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Entry Category: Individuals - Starting with L

Lee, Hubert L.

Hubert L. Lee, who lived in North Little Rock (Pulaski County) as a child, was a soldier in the U.S. Army who received a Medal of Honor for his heroic actions in battle during the Korean War. Hubert L. Lee was born in Arburg, Missouri, on February 2, 1915, the son of railroad fireman Charles Lee and Beulah Lee. Five years later, they were living in North Little Rock’s Ward 4. The family later moved to Leland, Mississippi, and it was there that Lee was inducted into the U.S. Army during World War II. He served with distinction, winning a Bronze Star and Silver Star for heroism in fighting in North Africa and Italy. Lee remained in the army and …

Letzig, Margaret Heller Himstedt

Margaret Heller Himstedt Letzig was the first Women’s Army Auxiliary Corps (WAAC) officer from Arkansas during World War II. She served from 1942 to 1943, achieving the rank of first lieutenant. Margaret Himstedt was born on November 4, 1898, in Little Rock (Pulaski County) to Henry Himstedt and Margaret Hickey Himstedt. Her father was the co-owner of Pfeifer-Himstedt Plumbing and Heating Company. Himstedt was educated in Little Rock’s public schools and graduated from Little Rock High School in 1915. She attended Trinity College in Washington DC, where she received BA degrees in English and chemistry. She later received a master’s degree in social work from Tulane University in New Orleans, Louisiana. Himstedt worked as a medical social worker at St. …

Littleton, Herbert

Herbert A. Littleton was an Arkansas native who received the Medal of Honor for valor while serving as a U.S. Marine during the Korean War. Herbert A. Littleton was born in Mena (Polk County) on July 1, 1930, the youngest of three sons of the farming family of Paul N. Littleton and Lillie Maude Littleton. The family did not stay in Arkansas for long, relocating to Lawrence, South Dakota, by 1935, and then to Spearfish, South Dakota, by 1940, where Paul Littleton was working as a foreman on a Works Progress Administration (WPA) project. The family continued moving around the western United States, with Littleton attending elementary school in East Port Orchard, Washington, and high school in Sturgis, South Dakota. …

Lloyd, Edgar Harold

Edgar Harold Lloyd was awarded the Medal of Honor for service above and beyond the call of duty during World War II. The Medal of Honor is the highest award presented to an individual serving in the United States armed services for valor against an enemy force. Harold Lloyd was born on February 28, 1922, in Yarbro (Mississippi County) to Edgar Bentley Lloyd and Lillian Lindley Lloyd, who were farmers. He had one sibling, a sister named Marvin Emma. Lloyd graduated from Blytheville High School in 1939 and then attended the University of Arkansas (UA) in Fayetteville (Washington County). There, he was president of the Associated Students and active in fraternity and other campus activities. He was captain of Company …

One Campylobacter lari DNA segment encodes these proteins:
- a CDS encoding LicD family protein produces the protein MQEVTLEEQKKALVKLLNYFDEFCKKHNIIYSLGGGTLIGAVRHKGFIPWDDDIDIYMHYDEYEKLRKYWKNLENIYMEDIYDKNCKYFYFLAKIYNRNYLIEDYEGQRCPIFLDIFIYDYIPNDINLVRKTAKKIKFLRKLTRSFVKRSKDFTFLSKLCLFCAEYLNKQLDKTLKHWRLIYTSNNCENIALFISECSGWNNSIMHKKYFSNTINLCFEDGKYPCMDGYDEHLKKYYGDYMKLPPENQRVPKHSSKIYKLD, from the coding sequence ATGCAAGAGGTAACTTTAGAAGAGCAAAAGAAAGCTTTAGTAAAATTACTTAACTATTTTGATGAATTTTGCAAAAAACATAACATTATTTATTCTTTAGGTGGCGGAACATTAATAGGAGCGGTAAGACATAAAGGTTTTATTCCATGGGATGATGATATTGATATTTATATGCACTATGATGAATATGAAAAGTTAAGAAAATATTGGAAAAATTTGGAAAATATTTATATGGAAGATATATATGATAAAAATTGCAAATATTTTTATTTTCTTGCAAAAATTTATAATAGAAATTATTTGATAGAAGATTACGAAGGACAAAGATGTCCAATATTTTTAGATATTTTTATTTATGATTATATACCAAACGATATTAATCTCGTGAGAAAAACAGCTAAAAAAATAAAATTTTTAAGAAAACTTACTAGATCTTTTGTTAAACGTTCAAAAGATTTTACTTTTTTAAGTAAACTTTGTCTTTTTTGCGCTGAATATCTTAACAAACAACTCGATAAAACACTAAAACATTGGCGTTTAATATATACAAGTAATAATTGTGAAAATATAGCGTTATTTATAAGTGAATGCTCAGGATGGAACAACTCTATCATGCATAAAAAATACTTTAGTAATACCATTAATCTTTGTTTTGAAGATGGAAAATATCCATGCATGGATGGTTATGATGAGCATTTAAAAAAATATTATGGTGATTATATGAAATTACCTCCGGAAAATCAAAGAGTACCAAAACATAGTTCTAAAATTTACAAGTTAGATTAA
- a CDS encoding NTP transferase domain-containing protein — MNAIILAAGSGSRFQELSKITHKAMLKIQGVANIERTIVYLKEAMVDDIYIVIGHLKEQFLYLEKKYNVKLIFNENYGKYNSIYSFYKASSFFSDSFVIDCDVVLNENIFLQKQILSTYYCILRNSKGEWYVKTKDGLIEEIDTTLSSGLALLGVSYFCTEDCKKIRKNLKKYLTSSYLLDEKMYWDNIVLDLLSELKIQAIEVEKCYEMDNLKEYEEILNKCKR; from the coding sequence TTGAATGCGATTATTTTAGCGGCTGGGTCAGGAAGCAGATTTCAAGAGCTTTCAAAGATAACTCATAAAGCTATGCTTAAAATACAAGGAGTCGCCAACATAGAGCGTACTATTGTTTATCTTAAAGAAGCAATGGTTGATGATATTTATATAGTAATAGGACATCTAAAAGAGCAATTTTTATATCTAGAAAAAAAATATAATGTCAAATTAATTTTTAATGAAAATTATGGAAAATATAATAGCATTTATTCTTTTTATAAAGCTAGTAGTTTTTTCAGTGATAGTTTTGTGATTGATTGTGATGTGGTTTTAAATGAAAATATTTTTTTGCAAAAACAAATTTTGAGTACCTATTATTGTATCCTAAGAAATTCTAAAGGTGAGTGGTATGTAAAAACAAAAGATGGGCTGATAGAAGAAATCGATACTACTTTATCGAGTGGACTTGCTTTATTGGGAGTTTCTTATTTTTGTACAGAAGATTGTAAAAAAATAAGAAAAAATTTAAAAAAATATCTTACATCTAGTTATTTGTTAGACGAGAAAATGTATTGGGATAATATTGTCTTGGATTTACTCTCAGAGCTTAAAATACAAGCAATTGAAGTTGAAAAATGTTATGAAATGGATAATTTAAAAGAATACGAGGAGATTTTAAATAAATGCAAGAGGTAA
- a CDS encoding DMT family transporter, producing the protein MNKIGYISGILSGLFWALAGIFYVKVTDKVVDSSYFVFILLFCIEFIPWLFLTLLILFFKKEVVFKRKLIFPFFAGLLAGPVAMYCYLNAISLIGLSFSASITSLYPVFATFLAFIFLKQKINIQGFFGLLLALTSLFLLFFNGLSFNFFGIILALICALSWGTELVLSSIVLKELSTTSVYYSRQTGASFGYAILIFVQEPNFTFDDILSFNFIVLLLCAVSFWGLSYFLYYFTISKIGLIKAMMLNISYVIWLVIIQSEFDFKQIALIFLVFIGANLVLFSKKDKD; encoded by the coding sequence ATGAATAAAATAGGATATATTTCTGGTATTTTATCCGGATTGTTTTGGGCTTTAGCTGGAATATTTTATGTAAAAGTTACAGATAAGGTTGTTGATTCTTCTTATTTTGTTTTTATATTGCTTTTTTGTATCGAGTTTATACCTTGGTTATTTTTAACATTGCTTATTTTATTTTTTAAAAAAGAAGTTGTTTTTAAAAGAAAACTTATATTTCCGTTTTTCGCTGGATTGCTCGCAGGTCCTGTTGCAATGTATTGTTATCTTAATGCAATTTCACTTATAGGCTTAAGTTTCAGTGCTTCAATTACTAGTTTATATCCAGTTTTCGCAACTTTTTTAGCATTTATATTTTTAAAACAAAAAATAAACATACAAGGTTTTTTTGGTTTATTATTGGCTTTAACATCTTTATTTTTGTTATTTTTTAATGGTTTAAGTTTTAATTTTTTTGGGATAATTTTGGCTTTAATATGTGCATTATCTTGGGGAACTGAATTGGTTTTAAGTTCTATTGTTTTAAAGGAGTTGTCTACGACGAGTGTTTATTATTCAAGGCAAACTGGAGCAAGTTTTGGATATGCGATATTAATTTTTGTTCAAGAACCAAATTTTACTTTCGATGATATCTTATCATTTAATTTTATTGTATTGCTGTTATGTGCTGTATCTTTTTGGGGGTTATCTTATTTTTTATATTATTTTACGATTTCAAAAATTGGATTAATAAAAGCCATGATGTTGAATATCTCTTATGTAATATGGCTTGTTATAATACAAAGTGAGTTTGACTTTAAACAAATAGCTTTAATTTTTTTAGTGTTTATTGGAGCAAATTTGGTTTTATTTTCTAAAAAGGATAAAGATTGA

Loudermilk, William Murphy

In 1952, Jonesboro (Craighead County) resident William M. Loudermilk became the last Confederate veteran to die in Arkansas; he had been the last survivor to have served in a North Carolina unit. At the time of his death, he was one of the nation’s last nine surviving Confederate veterans. Being a native of North Carolina, he had served in a unit from his home state but moved to Jonesboro sometime in the late 1880s. He lived in northeastern Arkansas for over sixty years until his death in 1952. William Murphy Loudermilk was born near Murphy, North Carolina, in Cherokee County on October 27, 1847. He was the fifth of nine children born to Daniel Loudermilk and Nellie Thompson Loudermilk. Little …

Loyd, Robert

Robert Loyd—along with his husband, John Schenck—was an activist for lesbian, gay, bisexual, and transgender (LGBT) rights in Arkansas, especially same-sex marriage. He was also a business owner and a veteran of the Vietnam War. Loyd and Schenck co-founded Conway’s Pride Parade and were plaintiffs in Wright v. Arkansas, a challenge to the state’s ban on same-sex marriage. Ralph Robert Loyd, called Robert or Bobby, was born in Nuremberg, Germany, on September 24, 1949, to Inge and Troy Loyd. His mother had served in Germany’s regular army, and his father was an American soldier. Loyd’s father brought his wife and son to America when Loyd was three. They lived in Damascus (Van Buren and Faulkner counties). In 1968, at his …

Lucas, George Washington

George Washington Lucas was a young soldier in a Missouri cavalry regiment during the Civil War. He was awarded a Medal of Honor for killing an Arkansas militia general in Benton (Saline County) in 1864. George Washington Lucas was born in 1845 in Brown County, Illinois, to wealthy physician Daniel B. Lucas and his wife, Sarah Ann Lucas; he had five brothers and a sister. After the Civil War began, the eighteen-year-old private crossed the Mississippi River to enlist in Company C of the Third Missouri Cavalry (US) at Palmyra, Missouri, on February 21, 1862; his occupation was listed as farmer. Lucas was engaged in several scouting expeditions while the Third Missouri served in Arkansas, including one on July 25, …

Lyle, Lewis Elton (Lew)

A native of Pine Bluff (Jefferson County), Major General Lewis Elton Lyle of the U.S. Air Force began his military flying career as a B-17 bomber pilot in the European Theater during World War II. He flew more combat missions than any other lead pilot and was one of the war’s most decorated aviators. Lewis Lyle was born on June 22, 1916, to Lewis Eley Lyle and Nellie West Lyle in Pine Bluff; he had a younger sister. After graduating with honors from what is now Ouachita Baptist University in 1938, he was commissioned as a second lieutenant in the U.S. Army Infantry Reserve. He began active duty in December 1940 as an anti-tank company officer. In May 1941, he …